Social Navigation

Coinbase Crypto Exchange Considers Offshore Trading Platform Amid US Crypto Crackdown – Here’s What You Need To Know


Coinbase Crypto Exchange Considers Offshore Trading Platform Amid US Crypto Crackdown – Here’s What You Need To Know

Source: Adobe Stock / photo_gonzo

Coinbase plans to create a digital asset exchange outside the United States amid growing regulatory pressure and a degraded banking climate for crypto businesses.

The largest cryptocurrency exchange in the United States has reached out to institutional clients about plans to establish a new overseas crypto trading platform, Bloomberg reported, citing three people familiar with the matter.

The report added that in discussions with market makers and investment firms, the crypto exchange suggested creating an alternative venue, away from the main Coinbase market, for global customers. Coinbase has yet to decide where the new platform might be based.

Without confirming the plans, a Coinbase spokesperson said the exchange was evaluating geographic options and meeting with “government officials in high-level regulatory jurisdictions” as part of its mission to push for global adoption of the coinbase. cryptography.

U.S. regulatory hostility rises amid banking crisis

Coinbase’s potential expansion follows increased regulatory scrutiny in the United States. Specifically, the SEC has stepped up its efforts to mitigate the risks that cryptocurrencies pose to the broader financial system by cracking down on crypto companies.

In February, the SEC reached an agreement with crypto exchange Kraken to stop offering staking services or programs to clients nationwide and pay $30 million to settle allegations that failed to “register the ‘offering and selling of their crypto-asset-as-a-service program staking’, which the commission characterized as securities.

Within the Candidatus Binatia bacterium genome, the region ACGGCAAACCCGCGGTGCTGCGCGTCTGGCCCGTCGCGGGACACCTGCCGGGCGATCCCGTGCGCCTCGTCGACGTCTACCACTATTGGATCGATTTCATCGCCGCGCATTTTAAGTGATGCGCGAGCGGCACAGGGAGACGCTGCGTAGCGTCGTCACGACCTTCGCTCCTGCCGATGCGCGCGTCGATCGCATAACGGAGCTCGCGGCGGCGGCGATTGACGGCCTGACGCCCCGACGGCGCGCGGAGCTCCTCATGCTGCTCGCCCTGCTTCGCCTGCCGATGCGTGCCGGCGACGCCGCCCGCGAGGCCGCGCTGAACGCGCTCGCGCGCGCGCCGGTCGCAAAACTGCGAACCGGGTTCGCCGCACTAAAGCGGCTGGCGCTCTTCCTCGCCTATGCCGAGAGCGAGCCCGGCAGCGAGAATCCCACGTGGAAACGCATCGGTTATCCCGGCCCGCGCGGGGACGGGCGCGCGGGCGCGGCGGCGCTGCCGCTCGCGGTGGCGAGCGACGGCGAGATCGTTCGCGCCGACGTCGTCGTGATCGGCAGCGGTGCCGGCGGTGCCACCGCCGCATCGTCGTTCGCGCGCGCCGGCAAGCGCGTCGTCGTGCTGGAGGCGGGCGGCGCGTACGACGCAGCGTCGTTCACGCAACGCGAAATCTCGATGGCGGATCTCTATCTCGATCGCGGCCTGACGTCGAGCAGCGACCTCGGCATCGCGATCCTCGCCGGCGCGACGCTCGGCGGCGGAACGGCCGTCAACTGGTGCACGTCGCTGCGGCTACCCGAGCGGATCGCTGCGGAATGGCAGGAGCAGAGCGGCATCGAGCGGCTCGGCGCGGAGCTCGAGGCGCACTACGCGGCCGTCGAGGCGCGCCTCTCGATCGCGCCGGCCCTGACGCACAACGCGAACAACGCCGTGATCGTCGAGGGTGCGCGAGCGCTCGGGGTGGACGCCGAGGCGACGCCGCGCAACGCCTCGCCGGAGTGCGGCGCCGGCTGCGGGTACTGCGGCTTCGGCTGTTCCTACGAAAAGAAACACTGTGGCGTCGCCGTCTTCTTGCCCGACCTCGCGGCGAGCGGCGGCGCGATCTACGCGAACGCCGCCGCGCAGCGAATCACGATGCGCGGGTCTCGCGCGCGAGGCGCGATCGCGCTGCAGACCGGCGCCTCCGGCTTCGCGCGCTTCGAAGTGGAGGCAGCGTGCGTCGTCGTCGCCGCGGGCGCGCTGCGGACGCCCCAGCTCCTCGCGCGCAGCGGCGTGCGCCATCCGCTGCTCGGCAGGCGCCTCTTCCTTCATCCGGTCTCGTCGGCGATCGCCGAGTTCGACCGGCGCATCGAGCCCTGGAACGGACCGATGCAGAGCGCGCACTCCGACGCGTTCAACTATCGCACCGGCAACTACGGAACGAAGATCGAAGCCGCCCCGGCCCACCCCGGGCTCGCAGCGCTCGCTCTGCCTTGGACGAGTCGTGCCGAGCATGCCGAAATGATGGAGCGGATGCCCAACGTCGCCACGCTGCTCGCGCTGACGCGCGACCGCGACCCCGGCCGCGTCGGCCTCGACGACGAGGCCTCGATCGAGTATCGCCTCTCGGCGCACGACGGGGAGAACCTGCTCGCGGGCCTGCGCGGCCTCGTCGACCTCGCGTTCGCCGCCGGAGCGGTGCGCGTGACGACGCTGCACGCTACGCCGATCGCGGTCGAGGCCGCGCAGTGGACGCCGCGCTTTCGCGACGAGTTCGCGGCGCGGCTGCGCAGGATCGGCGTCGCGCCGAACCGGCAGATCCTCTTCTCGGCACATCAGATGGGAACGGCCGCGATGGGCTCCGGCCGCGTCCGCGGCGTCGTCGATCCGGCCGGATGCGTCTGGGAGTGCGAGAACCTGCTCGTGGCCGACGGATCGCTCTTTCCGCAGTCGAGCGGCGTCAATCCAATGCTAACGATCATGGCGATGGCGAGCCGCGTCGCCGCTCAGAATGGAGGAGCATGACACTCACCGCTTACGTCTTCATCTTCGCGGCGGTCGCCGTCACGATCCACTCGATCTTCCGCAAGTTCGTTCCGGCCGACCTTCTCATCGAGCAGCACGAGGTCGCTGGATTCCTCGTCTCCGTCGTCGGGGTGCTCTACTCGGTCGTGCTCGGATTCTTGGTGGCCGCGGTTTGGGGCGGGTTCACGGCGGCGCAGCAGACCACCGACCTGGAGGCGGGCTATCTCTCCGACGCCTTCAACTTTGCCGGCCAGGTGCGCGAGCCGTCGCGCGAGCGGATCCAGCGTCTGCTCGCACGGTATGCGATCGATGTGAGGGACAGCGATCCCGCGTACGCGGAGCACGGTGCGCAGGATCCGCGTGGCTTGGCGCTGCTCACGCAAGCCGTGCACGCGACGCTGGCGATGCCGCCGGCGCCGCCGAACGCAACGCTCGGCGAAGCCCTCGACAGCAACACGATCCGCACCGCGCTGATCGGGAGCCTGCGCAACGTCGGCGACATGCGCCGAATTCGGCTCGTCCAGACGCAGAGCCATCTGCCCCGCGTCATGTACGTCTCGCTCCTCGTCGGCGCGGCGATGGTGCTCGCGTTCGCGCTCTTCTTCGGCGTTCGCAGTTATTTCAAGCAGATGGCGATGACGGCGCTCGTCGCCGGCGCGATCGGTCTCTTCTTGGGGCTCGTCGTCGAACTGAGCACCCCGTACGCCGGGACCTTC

Additionally, the agency threatened Paxos, a US-registered company that issues the Binance USD (BUSD) stablecoin, with legal action over its issuance of BUSD tokens. The agency argued that BUSD is considered an unregistered security.

The SEC also opposed Binance.US’ proposed $1 billion transaction to acquire the assets of Voyager Digital, a bankrupt cryptocurrency brokerage.

The environment for crypto businesses in the United States has deteriorated further with the closure of major crypto-friendly banks, including Silvergate Bank and Signature Bank.

Armstrong criticizes the SEC’s approach

Meanwhile, Coinbase CEO Brian Armstrong warned that a hostile regulatory approach from the SEC could drive the crypto industry out of the United States.

The crypto boss said that almost all major financial hubs including Singapore, Hong Kong, London and most recently the European Union have introduced comprehensive crypto legislation, adding that the United States should also follow suit if they don’t want to be left behind. .

“What I think should happen in the United States is that we need clear regulations so that this industry can be built here. We don’t want it to be like 5G or semi- drivers who have gone overseas. It’s actually a matter of national security that we get the future of the financial system built here in the United States.”

Notably, Coinbase recently announced the launch of its own layer 2 blockchain for Ethereum called Base. The L2 describes itself as a “secure, inexpensive, and developer-friendly” way to build decentralized applications (dApps), and will serve as a home for both Coinbase’s own on-chain products and as an open ecosystem for developers. .

Joanna Swanson

Joanna Swanson is Europe correspondent at the Thomson Reuters Foundation based in Brussels covering politics, culture, business, climate change, society, economies and inclusive tech. With specific focus in breaking news, she has covered some of the world's most significant stories.